I dream I wake up and go to my back door. It smells fresh and wonderful outside. I look to my neighbor’s yard and the shrubbery is completely cut down. I can see his house and everything completely. That dream ends and I’m walking on a sandy beach. It also smells wonderful. I feel calm and at peace. I see a conch shell. I pick it up and turn it over. I can see into it like a movie camera. I see my ex-husband. He is doing things I never imagined him doing: drinking heavily, and drugs, and lots of other women. It’s like I’m seeing someone I never knew at all.

I come from a Christian background, and I divorced 1-1/2 years ago because my husband was using drugs, was abusive, and was running around on me. I found out about all this suddenly. I gave him a choice, and he chose other women and drugs.

I have two children — one is handicapped. I recently dated a neighbor briefly. We met because our yards join and his shrubs had overgrown into my yard. We spent a day trimming them so my son could swing without them hitting him in the face. They are still overgrown, but trimmed. He is a fine Christian. He told me he felt I still had unforgiveness in my heart against my ex. I really don’t think so. He may be moving because of a job transfer, so we have not pursued our friendship. I don’t know what the part of my dream about my neighbor means. I think the part about my ex is that I don’t think I ever knew him.

–michelle, age 30, female, divorced, englewood, OH

Hi Michelle,

After living “in the dark” for so long (not knowing your ex’s “other side”), it must feel good to step outside and get some fresh air.

I don’t think it’s too hard to understand the meaning of this dream. When you look out your back door and view your neighbor’s house, the air smells fresh and wonderful. You also notice his yard. In the dream, the shrubs you trimmed together recently are entirely cut back. This allows you to “see his house and everything completely.” The metaphor employed by your dream relates to vision. You are able to “see” this fine man — represented by his house and yard — plainly. Nothing is hidden or obscured from view.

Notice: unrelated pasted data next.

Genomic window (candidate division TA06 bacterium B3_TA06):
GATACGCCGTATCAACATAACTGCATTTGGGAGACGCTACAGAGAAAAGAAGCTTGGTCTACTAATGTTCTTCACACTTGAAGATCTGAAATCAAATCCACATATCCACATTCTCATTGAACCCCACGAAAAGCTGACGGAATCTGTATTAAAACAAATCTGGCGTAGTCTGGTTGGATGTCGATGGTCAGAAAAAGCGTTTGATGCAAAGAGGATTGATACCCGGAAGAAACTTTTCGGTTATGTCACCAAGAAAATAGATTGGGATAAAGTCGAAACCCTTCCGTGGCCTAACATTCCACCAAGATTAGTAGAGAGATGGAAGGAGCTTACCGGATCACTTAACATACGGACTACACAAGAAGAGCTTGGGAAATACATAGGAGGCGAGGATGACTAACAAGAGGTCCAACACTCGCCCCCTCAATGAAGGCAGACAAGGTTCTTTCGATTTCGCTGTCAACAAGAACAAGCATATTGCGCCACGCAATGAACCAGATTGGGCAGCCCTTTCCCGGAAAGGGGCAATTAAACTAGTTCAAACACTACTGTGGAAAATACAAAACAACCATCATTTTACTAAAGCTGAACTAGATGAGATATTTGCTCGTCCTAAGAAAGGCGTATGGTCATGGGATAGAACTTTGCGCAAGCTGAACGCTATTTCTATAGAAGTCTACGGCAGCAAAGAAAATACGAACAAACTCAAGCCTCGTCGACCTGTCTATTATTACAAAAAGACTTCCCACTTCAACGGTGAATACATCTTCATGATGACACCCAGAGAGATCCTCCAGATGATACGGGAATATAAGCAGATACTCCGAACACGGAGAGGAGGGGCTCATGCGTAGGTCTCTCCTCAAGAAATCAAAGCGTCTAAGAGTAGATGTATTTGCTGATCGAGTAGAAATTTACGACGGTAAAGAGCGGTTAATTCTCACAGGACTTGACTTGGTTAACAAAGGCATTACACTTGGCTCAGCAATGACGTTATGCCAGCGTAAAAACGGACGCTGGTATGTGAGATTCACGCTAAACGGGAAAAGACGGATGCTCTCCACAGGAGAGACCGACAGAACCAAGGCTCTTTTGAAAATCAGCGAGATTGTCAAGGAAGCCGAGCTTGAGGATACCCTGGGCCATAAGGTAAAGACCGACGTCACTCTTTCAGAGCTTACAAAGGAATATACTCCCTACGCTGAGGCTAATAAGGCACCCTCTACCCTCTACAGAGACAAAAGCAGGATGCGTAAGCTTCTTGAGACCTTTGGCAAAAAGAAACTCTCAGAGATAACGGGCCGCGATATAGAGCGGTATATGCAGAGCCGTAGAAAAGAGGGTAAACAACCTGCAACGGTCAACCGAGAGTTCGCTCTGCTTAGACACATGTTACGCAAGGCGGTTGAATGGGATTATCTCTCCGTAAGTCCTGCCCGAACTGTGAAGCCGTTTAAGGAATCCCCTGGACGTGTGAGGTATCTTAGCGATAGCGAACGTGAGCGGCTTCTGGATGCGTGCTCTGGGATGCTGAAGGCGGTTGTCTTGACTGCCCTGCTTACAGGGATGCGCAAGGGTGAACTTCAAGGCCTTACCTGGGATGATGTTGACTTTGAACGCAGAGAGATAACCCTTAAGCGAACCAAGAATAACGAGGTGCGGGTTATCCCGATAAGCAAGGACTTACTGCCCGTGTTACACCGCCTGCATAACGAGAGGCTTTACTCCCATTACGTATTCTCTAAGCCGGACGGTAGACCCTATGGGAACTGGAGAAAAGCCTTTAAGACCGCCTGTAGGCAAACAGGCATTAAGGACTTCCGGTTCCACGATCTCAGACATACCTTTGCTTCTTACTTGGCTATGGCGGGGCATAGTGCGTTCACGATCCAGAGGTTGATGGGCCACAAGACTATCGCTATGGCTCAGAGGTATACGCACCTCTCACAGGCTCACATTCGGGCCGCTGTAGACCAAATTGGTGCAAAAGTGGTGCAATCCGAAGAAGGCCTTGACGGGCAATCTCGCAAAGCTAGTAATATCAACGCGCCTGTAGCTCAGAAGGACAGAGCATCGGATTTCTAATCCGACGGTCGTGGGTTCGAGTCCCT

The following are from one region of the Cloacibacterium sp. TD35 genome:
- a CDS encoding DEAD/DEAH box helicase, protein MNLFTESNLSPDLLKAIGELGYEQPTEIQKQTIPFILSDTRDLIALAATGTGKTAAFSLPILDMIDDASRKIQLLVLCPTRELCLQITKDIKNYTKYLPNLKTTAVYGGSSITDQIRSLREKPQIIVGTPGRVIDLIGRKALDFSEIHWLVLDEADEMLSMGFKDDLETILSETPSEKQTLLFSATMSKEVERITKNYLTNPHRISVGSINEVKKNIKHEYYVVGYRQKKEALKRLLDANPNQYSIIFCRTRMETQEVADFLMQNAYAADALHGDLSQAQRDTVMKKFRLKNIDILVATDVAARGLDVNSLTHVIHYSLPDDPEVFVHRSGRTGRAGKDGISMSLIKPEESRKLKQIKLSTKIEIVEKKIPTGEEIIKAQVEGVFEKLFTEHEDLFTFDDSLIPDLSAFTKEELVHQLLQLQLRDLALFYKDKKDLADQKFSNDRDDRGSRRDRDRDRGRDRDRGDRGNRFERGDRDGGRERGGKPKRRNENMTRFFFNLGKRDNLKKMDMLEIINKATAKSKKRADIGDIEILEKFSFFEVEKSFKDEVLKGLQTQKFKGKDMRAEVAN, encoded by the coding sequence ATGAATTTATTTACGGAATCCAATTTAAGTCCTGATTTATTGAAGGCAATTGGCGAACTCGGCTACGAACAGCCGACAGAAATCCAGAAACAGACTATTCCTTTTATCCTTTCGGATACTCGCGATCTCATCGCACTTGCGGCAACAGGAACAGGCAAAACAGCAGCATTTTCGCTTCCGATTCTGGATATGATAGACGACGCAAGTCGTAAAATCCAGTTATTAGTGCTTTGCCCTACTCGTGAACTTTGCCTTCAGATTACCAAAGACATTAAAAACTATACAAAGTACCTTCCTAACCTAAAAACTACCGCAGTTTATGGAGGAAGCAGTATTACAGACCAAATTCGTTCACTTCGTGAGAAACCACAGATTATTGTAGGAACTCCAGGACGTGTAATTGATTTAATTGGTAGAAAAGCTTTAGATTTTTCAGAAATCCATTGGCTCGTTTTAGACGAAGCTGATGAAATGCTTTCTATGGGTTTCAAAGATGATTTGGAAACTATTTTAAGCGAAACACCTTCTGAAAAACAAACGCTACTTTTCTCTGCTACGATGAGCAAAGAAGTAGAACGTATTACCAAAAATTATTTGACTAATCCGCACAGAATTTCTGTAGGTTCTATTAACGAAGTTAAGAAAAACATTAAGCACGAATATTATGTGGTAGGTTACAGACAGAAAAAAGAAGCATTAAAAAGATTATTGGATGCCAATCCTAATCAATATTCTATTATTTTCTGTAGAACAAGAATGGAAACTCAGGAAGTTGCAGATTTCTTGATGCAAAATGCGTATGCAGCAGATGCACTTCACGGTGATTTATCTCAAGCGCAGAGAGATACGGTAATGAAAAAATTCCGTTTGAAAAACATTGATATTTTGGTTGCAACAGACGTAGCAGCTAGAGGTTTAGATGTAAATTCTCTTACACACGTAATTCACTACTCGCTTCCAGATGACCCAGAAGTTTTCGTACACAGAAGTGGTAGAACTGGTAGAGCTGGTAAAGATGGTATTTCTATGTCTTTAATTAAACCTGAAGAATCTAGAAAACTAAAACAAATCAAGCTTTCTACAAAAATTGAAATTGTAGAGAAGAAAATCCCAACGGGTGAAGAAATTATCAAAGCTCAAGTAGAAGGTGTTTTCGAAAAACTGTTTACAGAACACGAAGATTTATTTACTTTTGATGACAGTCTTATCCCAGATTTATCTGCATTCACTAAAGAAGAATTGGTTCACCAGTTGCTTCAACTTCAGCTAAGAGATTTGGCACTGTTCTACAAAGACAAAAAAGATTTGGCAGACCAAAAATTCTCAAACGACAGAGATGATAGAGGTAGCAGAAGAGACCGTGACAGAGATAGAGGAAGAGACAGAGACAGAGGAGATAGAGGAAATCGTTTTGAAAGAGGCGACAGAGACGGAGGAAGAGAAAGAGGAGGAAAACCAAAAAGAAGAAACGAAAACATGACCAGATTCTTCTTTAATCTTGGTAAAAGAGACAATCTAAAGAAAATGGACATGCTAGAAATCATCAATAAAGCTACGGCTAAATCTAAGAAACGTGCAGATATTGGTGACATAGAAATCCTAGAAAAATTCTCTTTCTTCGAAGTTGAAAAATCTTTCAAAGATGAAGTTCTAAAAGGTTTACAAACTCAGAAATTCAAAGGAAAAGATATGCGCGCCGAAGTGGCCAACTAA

As if to compare and contrast these two men in your life, you next find yourself walking along a sandy beach. Just as a conch shell in real life allows us to “eavesdrop” on a distant ocean, your dream conch shell opens a window for you to view your husband’s past (and present) activities. drinking, drugs, and women.

Beaches in dreams are symbolic locations of resolution, because they are areas where conscious (land) and unconscious (water) forces meet. Your neighbor has suggested you still hold feelings of unforgiveness for your ex in your heart, but your dream suggests otherwise. From this location of resolution, you are able to view your ex plainly now, with a sense of peace and perspective.

Christian wisdom teaches us to “hate” sin, but to always forgive the sinner. After a disappointing first marriage, it is clear you feel relieved to be free of this relationship, and have renewed appreciation of the values you need and desire in a future partner.

Charles McPhee is a graduate of Princeton University and holds a master’s in communication management from the University of Southern California. He received his board certification to perform polysomnographic testing for the diagnosis and treatment of sleep disorders in 1992. McPhee is the former Director of the Sleep Apnea Patient Treatment Program at the Sleep Disorders Center of Santa Barbara, California; the former coordinator of the Sleep Disorders Center at Cedars-Sinai Medical Center in Los Angeles, CA , and the former coordinator of the sleep research laboratory at the National Institute of Mental Health in Bethesda, MD. Please visit his website for further information.

 

APA Reference
McPhee, C. (2007). Dreaming of Seeing Him For How He Really Is. Psych Central. Retrieved on October 22, 2014, from http://psychcentral.com/lib/dreaming-of-seeing-him-for-how-he-really-is/000998
Scientifically Reviewed
    Last reviewed: By John M. Grohol, Psy.D. on 30 Jan 2013
    Published on PsychCentral.com. All rights reserved.